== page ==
Sunday, January 1, 2012
Ezio Pinza: One Of The Greatest Singing Basses
His operatic career began in earnest after WWI, when he made his La Scala debut, in 1919, under Arturo Toscanini. From the very beginning, his voice was uncommonly smooth and beautiful, a great asset for a singing bass, especially one with matinee idol looks, which Pinza possessed in abundance. His lack of formal education meant that he was not a particularly well-schooled musician. He was not able to read music, for example, but he had a very sharp ear, and could memorize music accurately, even to the point of being able to hear—and absorb—stylistic nuances. His musical instincts were superb. The result of this was that he began his musical career to considerable acclaim, coming across to audiences and critics alike as a very good-looking and sophisticated singer and actor, with a brilliant and beautiful voice. His career soared as a result, and by 1926 he had been invited to sing at the Metropolitan Opera. Engagements at Covent Garden and Salzburg soon followed. He was particularly successful in the Italian repertoire, including Bellini, Verdi and Donizetti.
Like other Italians before him, he felt most at home in America, where he was an idol of the huge Italian-American audience that had so warmly embraced Caruso, Galli-Curci, Martinelli, and so many others. He was a favorite at the Met, where he sang for 22 years. In 1948 he switched gears, so to speak, and embarked upon a successful Broadway career, becoming a popular and well known matinee idol, largely through the success he enjoyed in South Pacific and, later, Fanny. It was in South Pacific, however, that he first became known by America's popular music audience, and it brought him great fame. He was frequently heard and seen on radio, TV and in the movies, and found acceptance as an essentially popular singer. His was one of the broader and more successful American singing careers.
Here is the quintessential Pinza in one of his most popular operas, Mozart's Marriage of Figaro, singing "Non Piu Andrai."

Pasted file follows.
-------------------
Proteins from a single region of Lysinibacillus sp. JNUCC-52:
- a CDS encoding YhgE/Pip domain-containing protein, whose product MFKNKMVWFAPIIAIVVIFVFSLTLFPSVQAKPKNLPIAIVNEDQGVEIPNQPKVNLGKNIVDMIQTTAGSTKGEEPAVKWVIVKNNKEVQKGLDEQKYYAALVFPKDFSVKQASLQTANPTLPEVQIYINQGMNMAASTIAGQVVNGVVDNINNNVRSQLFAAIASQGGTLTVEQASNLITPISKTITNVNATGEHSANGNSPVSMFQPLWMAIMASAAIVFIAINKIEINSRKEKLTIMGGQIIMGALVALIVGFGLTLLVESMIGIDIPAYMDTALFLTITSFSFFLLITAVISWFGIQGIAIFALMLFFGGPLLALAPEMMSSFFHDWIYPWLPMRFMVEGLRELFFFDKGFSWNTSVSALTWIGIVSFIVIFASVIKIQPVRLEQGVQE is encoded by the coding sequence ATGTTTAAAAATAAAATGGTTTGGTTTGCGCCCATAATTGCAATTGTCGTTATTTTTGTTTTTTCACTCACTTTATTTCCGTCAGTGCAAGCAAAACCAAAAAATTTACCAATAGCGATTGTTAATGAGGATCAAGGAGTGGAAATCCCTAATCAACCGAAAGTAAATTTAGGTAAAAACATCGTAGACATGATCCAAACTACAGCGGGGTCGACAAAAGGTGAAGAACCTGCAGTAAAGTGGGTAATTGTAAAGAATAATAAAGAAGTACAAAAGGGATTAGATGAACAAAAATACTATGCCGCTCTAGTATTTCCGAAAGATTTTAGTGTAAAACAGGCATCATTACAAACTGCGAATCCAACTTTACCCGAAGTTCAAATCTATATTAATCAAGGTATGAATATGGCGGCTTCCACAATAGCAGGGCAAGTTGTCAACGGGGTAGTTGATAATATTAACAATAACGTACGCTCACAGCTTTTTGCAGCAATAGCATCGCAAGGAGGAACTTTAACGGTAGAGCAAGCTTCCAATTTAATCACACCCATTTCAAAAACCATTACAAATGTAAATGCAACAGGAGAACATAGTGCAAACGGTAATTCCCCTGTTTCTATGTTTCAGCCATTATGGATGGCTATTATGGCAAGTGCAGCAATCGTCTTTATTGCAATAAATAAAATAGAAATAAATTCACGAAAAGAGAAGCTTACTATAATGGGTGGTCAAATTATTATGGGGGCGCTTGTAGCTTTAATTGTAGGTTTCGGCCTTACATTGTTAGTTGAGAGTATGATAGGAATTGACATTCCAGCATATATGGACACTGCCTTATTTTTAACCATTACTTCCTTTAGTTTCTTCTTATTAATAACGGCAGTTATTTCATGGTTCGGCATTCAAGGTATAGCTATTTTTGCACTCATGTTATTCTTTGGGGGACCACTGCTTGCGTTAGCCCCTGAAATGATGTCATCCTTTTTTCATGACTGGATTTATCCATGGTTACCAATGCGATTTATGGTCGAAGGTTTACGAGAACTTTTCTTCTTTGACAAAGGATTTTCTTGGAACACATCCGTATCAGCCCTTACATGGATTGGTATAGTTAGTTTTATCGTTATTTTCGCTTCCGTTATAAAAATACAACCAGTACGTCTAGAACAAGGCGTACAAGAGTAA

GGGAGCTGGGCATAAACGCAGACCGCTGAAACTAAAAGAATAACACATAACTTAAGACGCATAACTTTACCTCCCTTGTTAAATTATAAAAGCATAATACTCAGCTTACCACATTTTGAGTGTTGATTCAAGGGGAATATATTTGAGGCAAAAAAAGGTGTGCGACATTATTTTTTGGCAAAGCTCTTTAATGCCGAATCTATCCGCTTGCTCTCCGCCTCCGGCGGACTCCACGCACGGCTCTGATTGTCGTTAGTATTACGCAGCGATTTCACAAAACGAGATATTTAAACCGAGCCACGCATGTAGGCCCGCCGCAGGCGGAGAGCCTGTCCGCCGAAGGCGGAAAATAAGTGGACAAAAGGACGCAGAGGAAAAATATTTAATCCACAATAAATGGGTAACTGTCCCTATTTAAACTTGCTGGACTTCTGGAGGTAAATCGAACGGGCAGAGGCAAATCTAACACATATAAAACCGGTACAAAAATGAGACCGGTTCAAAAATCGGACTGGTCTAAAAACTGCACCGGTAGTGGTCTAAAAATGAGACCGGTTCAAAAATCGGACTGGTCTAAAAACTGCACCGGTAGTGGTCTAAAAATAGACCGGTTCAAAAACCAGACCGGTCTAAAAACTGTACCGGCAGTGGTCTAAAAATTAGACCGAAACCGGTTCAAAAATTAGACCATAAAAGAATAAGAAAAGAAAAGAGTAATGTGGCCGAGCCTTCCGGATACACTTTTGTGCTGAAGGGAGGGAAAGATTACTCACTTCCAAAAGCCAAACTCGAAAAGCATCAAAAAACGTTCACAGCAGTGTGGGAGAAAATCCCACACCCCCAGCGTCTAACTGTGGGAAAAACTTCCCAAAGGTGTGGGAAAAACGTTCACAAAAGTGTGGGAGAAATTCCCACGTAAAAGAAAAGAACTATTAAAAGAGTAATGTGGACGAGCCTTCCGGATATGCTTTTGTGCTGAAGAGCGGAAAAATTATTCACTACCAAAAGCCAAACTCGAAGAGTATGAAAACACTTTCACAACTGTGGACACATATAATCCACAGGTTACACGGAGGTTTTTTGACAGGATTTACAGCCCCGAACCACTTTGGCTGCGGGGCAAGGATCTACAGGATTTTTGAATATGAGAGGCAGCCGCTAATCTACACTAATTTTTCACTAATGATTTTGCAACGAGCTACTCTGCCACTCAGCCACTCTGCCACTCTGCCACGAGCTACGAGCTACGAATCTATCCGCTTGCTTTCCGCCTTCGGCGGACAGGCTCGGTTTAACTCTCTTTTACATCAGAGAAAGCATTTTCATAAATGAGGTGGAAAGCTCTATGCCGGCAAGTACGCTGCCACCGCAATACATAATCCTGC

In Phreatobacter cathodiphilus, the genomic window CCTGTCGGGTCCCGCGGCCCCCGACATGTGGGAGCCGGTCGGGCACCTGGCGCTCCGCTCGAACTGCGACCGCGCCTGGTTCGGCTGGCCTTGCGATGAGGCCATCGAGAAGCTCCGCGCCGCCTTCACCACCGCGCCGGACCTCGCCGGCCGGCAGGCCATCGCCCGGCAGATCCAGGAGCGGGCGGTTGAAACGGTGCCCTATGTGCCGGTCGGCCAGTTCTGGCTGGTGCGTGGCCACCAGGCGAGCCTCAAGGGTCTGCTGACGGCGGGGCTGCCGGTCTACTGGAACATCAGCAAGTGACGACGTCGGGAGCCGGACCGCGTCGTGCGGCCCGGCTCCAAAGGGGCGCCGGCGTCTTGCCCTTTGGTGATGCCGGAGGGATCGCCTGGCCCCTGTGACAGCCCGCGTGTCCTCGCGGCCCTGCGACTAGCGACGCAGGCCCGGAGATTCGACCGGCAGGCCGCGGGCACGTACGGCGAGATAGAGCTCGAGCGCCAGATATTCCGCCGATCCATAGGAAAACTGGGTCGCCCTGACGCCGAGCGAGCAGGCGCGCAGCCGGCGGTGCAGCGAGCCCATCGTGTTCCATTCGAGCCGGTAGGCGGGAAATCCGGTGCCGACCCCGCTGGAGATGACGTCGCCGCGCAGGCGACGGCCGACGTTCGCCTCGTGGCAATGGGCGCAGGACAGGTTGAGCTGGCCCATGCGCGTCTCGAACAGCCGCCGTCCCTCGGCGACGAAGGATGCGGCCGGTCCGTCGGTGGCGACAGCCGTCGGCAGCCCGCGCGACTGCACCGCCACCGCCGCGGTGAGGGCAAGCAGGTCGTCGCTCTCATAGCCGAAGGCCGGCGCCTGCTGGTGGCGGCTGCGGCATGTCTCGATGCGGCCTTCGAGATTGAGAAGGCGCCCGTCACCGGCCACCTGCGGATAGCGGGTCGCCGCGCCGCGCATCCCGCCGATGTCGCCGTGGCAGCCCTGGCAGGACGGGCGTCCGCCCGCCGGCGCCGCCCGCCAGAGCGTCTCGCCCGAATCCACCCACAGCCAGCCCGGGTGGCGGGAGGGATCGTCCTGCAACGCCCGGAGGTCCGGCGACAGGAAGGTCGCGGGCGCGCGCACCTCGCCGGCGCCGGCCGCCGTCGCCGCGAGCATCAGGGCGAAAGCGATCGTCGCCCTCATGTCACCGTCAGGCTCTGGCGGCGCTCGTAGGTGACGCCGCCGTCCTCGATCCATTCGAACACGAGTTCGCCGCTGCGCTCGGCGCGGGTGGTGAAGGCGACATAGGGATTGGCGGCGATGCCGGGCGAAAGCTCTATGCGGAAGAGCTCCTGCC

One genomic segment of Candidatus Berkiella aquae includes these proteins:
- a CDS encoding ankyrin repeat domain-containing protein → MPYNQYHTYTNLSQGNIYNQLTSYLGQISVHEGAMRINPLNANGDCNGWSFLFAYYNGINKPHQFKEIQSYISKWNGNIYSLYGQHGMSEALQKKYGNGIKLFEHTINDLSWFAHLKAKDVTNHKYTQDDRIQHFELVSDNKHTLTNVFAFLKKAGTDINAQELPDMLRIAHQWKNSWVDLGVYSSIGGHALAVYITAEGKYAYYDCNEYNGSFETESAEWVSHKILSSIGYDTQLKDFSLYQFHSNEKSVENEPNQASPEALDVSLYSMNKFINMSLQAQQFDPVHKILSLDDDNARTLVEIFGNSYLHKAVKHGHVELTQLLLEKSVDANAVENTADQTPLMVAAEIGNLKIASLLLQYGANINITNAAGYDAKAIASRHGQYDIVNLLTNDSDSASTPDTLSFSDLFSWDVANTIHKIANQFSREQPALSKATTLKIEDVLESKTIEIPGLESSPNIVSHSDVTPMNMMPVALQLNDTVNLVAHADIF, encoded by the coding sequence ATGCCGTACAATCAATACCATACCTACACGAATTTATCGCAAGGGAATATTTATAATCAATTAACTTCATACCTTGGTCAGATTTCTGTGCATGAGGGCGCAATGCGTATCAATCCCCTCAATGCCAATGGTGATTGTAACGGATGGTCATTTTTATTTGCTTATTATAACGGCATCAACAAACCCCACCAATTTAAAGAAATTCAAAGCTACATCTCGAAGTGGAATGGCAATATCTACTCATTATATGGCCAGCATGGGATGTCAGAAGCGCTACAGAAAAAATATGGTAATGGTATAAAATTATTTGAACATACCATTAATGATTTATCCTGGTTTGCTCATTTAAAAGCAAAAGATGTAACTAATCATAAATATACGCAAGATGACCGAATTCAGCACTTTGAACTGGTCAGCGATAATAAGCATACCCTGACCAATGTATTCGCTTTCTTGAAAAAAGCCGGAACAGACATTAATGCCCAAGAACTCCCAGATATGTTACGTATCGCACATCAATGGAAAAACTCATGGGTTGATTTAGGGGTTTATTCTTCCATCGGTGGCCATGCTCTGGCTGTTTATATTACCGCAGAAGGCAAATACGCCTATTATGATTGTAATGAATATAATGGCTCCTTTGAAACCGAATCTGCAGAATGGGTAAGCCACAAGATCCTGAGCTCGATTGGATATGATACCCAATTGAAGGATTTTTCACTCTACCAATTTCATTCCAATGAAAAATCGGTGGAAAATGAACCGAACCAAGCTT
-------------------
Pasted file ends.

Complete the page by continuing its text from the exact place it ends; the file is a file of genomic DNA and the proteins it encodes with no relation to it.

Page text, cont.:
Notice the extreme smoothness of the voice. The wonderful thing about Pinza (inter alia!) is that he was first and foremost a singer. He put the "singing" in "singing bass." Many, less endowed vocally, will sometimes bark their way through even lyric arias like this. Pinza never did that. He was always the consummate singer and musician.
In the Italian repertoire, Pinza was very much at home, and the opportunity to display his elegant and musical singing was never greater than in operas such as Verdi's Simon Boccanegra. Here is the beautifully dramatic "Il Lacerato Spirito."
It is hard to imagine this aria better sung. It displays Pinza's operatic gifts perfectly. It is all there: the musicality, the stylistics, and—always—the flawless technique and beautiful, flowing voice.
Finally, we absolutely must conclude with the song that made Pinza a household name in America. Here is an old kinescope recording of Pinza and Mary Martin in "Some Enchanted Evening" from South Pacific. As will become apparent from the old video, he was in fact an excellent actor. The voice is wonderful, and the thick Italian accent is completely irrelevant, because it is a foreign character part. In fact, it adds to the charm. This is the Pinza most Americans knew and loved:
There is nothing I can add to that!
at 11:31 AM